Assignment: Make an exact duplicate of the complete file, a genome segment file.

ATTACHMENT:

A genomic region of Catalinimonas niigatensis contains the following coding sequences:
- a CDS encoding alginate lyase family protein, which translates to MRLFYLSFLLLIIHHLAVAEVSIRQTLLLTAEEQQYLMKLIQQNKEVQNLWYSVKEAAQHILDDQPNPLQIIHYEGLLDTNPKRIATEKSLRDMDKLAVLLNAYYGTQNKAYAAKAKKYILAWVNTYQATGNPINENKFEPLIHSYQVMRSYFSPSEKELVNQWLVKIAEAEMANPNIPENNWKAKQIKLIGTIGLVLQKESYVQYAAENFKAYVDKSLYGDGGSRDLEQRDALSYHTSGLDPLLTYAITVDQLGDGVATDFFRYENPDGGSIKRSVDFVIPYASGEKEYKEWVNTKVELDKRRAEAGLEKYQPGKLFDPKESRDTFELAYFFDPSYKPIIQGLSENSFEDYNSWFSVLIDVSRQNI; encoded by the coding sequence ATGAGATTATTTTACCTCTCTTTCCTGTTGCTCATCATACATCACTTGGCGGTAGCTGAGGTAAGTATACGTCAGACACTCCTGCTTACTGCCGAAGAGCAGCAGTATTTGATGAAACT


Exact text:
A genomic region of Catalinimonas niigatensis contains the following coding sequences:
- a CDS encoding alginate lyase family protein, which translates to MRLFYLSFLLLIIHHLAVAEVSIRQTLLLTAEEQQYLMKLIQQNKEVQNLWYSVKEAAQHILDDQPNPLQIIHYEGLLDTNPKRIATEKSLRDMDKLAVLLNAYYGTQNKAYAAKAKKYILAWVNTYQATGNPINENKFEPLIHSYQVMRSYFSPSEKELVNQWLVKIAEAEMANPNIPENNWKAKQIKLIGTIGLVLQKESYVQYAAENFKAYVDKSLYGDGGSRDLEQRDALSYHTSGLDPLLTYAITVDQLGDGVATDFFRYENPDGGSIKRSVDFVIPYASGEKEYKEWVNTKVELDKRRAEAGLEKYQPGKLFDPKESRDTFELAYFFDPSYKPIIQGLSENSFEDYNSWFSVLIDVSRQNI; encoded by the coding sequence ATGAGATTATTTTACCTCTCTTTCCTGTTGCTCATCATACATCACTTGGCGGTAGCTGAGGTAAGTATACGTCAGACACTCCTGCTTACTGCCGAAGAGCAGCAGTATTTGATGAAACT